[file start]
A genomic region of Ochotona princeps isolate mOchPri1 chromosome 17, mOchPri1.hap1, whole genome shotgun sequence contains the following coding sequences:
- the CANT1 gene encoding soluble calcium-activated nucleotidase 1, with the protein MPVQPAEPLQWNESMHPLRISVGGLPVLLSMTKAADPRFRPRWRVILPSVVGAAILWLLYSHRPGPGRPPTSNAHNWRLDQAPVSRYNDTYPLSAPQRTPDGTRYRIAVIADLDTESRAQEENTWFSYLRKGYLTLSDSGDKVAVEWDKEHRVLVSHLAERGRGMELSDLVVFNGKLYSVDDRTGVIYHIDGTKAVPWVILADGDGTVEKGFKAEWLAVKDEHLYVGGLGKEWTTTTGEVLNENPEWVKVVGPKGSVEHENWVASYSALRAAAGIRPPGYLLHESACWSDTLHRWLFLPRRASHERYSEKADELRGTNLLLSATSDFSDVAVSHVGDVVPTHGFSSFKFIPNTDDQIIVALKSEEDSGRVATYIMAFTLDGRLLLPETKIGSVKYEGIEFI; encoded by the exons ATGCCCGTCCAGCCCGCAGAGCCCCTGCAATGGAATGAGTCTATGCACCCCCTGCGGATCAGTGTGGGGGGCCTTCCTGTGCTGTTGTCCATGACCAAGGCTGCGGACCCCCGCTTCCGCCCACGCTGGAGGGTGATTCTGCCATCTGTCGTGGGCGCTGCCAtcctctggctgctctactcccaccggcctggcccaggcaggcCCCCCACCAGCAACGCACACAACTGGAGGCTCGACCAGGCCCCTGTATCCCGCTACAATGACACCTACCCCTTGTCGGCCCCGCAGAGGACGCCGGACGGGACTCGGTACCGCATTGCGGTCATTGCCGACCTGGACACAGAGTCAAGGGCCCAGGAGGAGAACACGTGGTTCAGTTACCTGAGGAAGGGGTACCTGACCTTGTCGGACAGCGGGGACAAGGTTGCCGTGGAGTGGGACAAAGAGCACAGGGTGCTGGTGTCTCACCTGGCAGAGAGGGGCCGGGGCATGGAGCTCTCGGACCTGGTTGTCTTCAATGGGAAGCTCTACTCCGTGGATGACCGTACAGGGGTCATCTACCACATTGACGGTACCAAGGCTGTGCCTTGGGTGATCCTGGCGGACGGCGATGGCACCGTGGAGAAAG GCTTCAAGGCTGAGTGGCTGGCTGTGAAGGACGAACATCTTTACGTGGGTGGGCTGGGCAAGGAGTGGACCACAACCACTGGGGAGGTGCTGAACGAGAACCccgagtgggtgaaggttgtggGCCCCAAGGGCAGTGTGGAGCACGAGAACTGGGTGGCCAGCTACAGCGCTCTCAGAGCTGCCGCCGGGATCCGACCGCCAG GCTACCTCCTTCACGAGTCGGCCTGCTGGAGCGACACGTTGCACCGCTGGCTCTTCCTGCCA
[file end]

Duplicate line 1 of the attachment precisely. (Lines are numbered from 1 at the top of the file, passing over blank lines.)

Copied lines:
A genomic region of Ochotona princeps isolate mOchPri1 chromosome 17, mOchPri1.hap1, whole genome shotgun sequence contains the following coding sequences: